12 Practices That Keep Me In The Circle of Control
This is part of my series on Mental Models about Productivity
This blog post offers an unorthodox discussion of the circles of concern and control (see “The 7 Habits of Highly Effective People”). Everything else you read will explain what the circles are and exhort you to stay within the circle of control. But none of them delve into the underlying issues that continually propel you into the circle of concern. And they never explore material strategies to keep you in the circle of control.
That’s where this blog post is different. And 10X better.
Let’s get started.
I can direct my focus in one of two places:
My Circle of concern has an enormous area and encompasses everything I worry about. Right now, my worry-box overflows with fears of the Covid-19 outbreak and how my housebound family members can peacefully co-exist. The 2020 presidential race. Rising unemployment and a looming recession, or depression! The recent passing of my father-in-law. And drama at work — the board of directors fired the CEO, and a private equity firm acquired the company.
My Circle of control has a tiny area and includes things like what time I get up, how many fruits and vegetables I eat, how well I do my job, my attitude toward others, and progress I make toward long-term goals.
Obviously, I should spend my time within the circle of control.
This may sound dumb, but my goal is to get what I want.
In the short-term, I want to do my job and stay employed, improve my health, publish blog posts regularly, maintain my energy levels, and spend time with my family.
Long-term, I want to become financially independent and write professionally.
But a couple obstacles block my path.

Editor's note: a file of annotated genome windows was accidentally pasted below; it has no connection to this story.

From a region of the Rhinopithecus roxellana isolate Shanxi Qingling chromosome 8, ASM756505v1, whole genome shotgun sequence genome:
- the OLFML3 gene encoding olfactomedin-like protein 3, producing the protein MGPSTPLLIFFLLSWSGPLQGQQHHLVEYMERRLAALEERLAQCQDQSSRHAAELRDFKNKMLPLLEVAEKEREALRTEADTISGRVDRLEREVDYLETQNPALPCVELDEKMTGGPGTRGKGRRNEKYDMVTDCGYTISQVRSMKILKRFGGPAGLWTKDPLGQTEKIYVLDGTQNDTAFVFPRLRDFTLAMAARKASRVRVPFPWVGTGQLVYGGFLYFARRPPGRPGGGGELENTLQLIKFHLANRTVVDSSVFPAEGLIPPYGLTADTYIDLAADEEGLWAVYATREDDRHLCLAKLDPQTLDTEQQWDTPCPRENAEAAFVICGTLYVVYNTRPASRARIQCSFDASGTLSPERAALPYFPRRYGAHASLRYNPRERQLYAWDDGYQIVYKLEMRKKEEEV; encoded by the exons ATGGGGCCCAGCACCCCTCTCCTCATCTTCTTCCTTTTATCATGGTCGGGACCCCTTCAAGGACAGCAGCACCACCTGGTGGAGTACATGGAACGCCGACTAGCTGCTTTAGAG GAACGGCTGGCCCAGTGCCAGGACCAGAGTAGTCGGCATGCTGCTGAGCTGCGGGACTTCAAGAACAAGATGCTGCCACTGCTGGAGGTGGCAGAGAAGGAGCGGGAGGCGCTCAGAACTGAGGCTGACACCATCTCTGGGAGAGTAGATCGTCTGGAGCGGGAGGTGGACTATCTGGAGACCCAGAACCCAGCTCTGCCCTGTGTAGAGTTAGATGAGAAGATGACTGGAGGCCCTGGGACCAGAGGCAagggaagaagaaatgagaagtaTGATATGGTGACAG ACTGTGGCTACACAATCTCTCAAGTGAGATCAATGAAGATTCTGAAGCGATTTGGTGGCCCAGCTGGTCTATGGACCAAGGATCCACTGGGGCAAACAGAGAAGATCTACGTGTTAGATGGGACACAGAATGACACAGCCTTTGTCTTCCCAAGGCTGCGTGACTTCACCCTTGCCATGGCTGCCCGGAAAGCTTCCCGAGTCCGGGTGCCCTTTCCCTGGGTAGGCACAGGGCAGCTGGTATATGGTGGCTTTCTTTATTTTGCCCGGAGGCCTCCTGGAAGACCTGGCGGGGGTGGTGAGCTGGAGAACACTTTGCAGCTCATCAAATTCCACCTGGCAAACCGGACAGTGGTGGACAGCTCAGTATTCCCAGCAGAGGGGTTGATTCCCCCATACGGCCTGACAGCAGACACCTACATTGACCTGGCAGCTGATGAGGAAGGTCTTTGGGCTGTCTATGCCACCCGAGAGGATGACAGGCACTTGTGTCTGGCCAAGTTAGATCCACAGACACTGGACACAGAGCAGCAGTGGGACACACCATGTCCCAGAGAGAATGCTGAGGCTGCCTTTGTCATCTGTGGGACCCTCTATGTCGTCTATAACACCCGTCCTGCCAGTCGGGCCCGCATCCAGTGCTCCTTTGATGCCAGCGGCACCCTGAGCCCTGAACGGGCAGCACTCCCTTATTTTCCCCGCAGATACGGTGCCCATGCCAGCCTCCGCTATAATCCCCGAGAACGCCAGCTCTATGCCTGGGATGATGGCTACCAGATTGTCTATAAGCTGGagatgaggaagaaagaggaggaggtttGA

Two Massive Obstacles
1. The Discomfort is that uncomfortable feeling I get when I’m stuck on something. It could be a computer issue, a project for work, or when I put together my kid’s Ikea furniture and discover the included allen wrench is the wrong size. In each instance, I curse and ask, What the hell do I do now? In this moment, The Discomfort whispers, This sucks. You need a break. Do something that feels good!
The Discomfort also strolls in whenever I need to do something difficult, e.g., exercise, have an uncomfortable conversation, or practice a new skill. It soothes, Hard work pays off later; fun pays off now! Besides, you’ll feel motivated after you indulge in a diversion or two. You deserve it.
The Discomfort continuously nudges me out of my circle of control. It sings, Do it later, when you’re feeling better. But it’s a lie: I won’t feel better afterward. I’ll feel worse.
2. Tractor Beams draw me out of my circle of control. My biggest ones are the news, social media, and TV shows. Unlike The Discomfort, with its soothing serenade, Tractor Beams are a consortium of screeching auctioneers, hellbent on keeping me in the circle of concern. They appeal to my FOMO (fear of missing out) and rattle off tantalizing ideas, gossip, and memes that will “never be seen again.” These loudmouths prattle on about the news, world affairs, and how I’m the only person not “informed.” And they enumerate this month’s string of Netflix releases and show me visions of how I’m the only person at work who didn’t binge the latest series about big cats and murder.
Most of all, Tractor Beams hide the truth that no productive person watches all the TV shows, consumes all the news, and keeps up on all the social media. They cast a spell to make me forget that everyone says, No, to most of this stuff.
The Discomfort and numerous Tractor Beams present real challenges for me. These distractors cause me to procrastinate and not finish projects on time. And I feel miserable the whole time.
Luckily, I discovered some practices that limit their power.
The 12 Practices
1. One “Big Rock” to move — Each weekday, I identify one thing to accomplish.
2. “Big Rock” To-Do List — The “Big Rock” has subtasks, dependencies, etc. I track them in a To-Do list on the left side of my legal pad, using a blue pen. This list is my circle of control during work hours, and everything else moves to the circle of concern.
3. Miscellaneous To-Do List — I record other To-Do items in a second list on the right half of my legal pad, e.g., schedule a dentist appointment, call Mom, or buy frozen blueberries. I use a green pen for these. By the end of the day, this list is usually twice as long as the “Big Rock” To-Do list.
When The Discomfort tempts me to stop working and jump on a non-critical task (e.g., reorganize my bookshelves or check my credit report), I just add the item to my Miscellaneous To-Do list and continue working.